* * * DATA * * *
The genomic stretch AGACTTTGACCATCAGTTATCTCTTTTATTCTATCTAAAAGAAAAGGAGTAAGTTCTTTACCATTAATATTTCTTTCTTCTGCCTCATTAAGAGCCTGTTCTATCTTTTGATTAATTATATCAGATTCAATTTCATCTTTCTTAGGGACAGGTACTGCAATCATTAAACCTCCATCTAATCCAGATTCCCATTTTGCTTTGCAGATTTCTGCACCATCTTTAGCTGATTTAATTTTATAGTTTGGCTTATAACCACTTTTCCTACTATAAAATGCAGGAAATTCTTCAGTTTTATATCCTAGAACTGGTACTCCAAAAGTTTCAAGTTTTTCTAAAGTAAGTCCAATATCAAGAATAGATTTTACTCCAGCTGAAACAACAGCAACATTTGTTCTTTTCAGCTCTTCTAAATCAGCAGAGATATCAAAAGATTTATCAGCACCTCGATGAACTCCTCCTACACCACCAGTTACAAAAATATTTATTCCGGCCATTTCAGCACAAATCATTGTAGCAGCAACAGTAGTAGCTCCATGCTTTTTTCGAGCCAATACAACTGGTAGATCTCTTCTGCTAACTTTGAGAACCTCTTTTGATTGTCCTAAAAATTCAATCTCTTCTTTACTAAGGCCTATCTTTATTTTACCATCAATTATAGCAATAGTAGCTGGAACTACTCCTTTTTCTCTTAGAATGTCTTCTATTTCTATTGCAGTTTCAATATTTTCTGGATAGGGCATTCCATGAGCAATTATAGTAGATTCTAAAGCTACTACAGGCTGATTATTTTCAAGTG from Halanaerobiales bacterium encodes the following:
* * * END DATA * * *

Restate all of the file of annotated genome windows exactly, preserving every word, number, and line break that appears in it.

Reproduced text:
The genomic stretch AGACTTTGACCATCAGTTATCTCTTTTATTCTATCTAAAAGAAAAGGAGTAAGTTCTTTACCATTAATATTTCTTTCTTCTGCCTCATTAAGAGCCTGTTCTATCTTTTGATTAATTATATCAGATTCAATTTCATCTTTCTTAGGGACAGGTACTGCAATCATTAAACCTCCATCTAATCCAGATTCCCATTTTGCTTTGCAGATTTCTGCACCATCTTTAGCTGATTTAATTTTATAGTTTGGCTTATAACCACTTTTCCTACTATAAAATGCAGGAAATTCTTCAGTTTTATATCCTAGAACTGGTACTCCAAAAGTTTCAAGTTTTTCTAAAGTAAGTCCAATATCAAGAATAGATTTTACTCCAGCTGAAACAACAGCAACATTTGTTCTTTTCAGCTCTTCTAAATCAGCAGAGATATCAAAAGATTTATCAGCACCTCGATGAACTCCTCCTACACCACCAGTTACAAAAATATTTATTCCGGCCATTTCAGCACAAATCATTGTAGCAGCAACAGTAGTAGCTCCATGCTTTTTTCGAGCCAATACAACTGGTAGATCTCTTCTGCTAACTTTGAGAACCTCTTTTGATTGTCCTAAAAATTCAATCTCTTCTTTACTAAGGCCTATCTTTATTTTACCATCAATTATAGCAATAGTAGCTGGAACTACTCCTTTTTCTCTTAGAATGTCTTCTATTTCTATTGCAGTTTCAATATTTTCTGGATAGGGCATTCCATGAGCAATTATAGTAGATTCTAAAGCTACTACAGGCTGATTATTTTCAAGTG from Halanaerobiales bacterium encodes the following: